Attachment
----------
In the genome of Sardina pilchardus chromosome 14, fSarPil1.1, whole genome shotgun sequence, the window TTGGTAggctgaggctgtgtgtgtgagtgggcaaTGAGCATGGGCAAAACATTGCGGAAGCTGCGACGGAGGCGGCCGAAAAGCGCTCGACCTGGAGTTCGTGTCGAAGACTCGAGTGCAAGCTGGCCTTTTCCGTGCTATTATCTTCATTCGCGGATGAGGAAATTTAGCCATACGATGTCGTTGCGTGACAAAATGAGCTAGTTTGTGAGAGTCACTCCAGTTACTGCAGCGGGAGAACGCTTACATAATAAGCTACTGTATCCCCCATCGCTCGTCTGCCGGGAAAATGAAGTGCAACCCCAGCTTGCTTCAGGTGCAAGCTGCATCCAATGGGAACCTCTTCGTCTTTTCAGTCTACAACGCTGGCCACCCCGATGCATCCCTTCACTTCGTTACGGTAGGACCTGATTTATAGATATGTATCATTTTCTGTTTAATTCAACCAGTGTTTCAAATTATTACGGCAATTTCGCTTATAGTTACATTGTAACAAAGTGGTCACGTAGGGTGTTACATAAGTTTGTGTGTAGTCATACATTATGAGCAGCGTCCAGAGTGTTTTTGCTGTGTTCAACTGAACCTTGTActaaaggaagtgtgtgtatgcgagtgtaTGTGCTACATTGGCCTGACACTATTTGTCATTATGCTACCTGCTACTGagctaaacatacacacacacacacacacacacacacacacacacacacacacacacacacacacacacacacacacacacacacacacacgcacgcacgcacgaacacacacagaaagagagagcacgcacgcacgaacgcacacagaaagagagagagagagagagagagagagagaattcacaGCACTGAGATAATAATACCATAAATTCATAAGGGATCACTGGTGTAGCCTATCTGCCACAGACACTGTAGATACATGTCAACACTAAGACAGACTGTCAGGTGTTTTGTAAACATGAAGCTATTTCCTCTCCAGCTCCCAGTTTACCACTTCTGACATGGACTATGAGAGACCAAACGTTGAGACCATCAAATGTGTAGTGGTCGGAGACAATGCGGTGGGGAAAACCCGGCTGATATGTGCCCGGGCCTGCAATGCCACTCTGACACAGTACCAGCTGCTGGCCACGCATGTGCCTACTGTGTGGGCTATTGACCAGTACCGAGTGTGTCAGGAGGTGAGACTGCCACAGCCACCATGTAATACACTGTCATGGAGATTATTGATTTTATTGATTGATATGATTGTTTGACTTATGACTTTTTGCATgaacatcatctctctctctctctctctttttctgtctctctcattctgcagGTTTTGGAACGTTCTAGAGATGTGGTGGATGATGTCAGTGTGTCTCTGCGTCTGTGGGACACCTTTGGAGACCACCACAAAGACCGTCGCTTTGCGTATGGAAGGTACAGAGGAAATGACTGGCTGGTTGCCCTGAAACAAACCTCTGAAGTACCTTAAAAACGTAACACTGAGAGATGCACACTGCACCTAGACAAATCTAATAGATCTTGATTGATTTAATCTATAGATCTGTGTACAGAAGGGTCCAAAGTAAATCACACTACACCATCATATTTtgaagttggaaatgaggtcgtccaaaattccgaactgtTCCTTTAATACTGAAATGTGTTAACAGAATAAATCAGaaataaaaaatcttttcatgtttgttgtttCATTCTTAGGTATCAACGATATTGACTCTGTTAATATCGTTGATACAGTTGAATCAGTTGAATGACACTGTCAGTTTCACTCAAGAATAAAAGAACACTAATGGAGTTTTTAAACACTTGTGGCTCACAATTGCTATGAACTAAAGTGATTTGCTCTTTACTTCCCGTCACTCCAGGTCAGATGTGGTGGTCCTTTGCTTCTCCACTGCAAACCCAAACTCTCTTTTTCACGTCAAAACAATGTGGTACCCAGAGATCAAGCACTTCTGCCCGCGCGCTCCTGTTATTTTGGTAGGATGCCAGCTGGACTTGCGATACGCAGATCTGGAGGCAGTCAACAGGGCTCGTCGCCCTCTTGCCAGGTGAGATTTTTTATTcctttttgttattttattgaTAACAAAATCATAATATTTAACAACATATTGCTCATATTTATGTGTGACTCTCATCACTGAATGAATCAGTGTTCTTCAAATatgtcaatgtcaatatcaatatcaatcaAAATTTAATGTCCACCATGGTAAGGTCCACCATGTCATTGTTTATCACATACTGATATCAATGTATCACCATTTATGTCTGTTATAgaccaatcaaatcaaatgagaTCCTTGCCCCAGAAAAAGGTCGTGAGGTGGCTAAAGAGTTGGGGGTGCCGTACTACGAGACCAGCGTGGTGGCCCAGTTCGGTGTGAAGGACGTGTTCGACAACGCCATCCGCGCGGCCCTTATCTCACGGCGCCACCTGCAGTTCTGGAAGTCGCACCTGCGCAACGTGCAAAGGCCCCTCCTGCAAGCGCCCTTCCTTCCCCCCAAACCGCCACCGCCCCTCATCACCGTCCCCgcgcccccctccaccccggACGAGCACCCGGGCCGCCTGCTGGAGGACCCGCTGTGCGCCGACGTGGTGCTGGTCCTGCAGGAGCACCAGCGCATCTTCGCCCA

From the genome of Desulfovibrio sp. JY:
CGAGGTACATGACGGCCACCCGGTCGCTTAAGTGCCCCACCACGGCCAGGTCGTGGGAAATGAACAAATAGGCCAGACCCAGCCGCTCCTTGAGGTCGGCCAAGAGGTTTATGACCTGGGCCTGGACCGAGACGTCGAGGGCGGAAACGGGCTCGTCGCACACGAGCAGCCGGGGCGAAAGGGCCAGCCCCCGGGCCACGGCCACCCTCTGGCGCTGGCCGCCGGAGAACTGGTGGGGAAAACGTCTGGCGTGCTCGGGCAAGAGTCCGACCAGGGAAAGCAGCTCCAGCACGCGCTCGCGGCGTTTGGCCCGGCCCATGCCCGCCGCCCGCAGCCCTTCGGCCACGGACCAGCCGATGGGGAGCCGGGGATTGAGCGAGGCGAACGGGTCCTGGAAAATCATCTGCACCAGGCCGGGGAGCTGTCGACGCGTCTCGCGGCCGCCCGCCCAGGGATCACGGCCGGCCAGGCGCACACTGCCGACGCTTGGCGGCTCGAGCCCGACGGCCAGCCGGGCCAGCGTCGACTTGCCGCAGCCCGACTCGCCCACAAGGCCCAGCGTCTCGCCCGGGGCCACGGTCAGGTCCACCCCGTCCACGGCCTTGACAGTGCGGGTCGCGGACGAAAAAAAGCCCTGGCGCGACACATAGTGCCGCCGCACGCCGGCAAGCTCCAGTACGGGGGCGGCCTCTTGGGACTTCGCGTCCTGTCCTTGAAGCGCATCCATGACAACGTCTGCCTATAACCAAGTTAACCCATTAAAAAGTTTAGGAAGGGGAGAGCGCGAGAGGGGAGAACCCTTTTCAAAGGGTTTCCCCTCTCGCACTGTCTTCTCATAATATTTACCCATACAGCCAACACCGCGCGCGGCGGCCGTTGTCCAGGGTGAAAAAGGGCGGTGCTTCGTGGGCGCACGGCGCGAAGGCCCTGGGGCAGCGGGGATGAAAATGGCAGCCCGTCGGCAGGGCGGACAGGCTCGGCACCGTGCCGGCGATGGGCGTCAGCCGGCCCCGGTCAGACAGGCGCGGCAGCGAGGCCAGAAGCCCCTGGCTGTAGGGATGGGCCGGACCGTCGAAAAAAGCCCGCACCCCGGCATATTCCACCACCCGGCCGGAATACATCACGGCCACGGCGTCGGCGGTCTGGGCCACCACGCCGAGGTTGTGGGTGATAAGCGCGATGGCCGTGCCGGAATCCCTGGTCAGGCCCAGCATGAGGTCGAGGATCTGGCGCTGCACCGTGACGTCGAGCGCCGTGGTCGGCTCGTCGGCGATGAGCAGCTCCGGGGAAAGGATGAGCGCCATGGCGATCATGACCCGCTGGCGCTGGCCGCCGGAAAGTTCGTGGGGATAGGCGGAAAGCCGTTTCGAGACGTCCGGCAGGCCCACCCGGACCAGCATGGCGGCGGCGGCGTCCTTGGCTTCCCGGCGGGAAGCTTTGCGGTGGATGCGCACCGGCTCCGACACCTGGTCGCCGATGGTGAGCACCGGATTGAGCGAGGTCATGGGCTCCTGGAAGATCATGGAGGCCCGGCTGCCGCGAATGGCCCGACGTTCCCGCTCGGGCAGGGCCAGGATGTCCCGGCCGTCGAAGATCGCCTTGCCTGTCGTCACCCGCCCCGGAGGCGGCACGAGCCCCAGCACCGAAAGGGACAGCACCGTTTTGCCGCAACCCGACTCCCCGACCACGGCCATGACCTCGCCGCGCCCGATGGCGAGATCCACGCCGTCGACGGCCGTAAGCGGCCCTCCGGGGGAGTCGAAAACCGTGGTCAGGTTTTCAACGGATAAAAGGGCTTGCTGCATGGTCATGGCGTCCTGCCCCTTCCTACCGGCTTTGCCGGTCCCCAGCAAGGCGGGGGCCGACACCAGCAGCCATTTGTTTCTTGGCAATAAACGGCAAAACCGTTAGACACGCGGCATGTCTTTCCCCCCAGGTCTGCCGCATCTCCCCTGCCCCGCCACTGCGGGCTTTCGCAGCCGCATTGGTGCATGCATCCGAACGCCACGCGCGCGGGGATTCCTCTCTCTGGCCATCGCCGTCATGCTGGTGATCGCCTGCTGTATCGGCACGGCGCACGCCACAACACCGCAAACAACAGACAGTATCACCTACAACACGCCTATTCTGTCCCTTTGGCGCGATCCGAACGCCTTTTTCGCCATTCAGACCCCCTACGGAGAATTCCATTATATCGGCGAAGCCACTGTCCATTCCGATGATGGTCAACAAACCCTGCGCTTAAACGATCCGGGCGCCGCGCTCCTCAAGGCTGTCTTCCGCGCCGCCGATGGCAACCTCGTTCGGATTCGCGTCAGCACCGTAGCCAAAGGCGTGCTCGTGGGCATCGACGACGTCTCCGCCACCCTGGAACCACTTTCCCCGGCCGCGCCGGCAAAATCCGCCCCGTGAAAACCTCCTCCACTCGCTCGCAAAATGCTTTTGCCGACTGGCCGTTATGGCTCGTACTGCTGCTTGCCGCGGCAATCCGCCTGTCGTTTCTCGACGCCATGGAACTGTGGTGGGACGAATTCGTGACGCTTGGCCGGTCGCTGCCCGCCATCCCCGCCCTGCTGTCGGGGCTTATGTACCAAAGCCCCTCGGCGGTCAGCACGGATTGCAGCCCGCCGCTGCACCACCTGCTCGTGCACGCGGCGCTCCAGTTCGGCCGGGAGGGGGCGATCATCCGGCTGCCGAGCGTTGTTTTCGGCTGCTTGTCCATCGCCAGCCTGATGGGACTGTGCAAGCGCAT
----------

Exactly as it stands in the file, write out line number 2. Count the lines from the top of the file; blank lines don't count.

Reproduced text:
From the genome of Desulfovibrio sp. JY: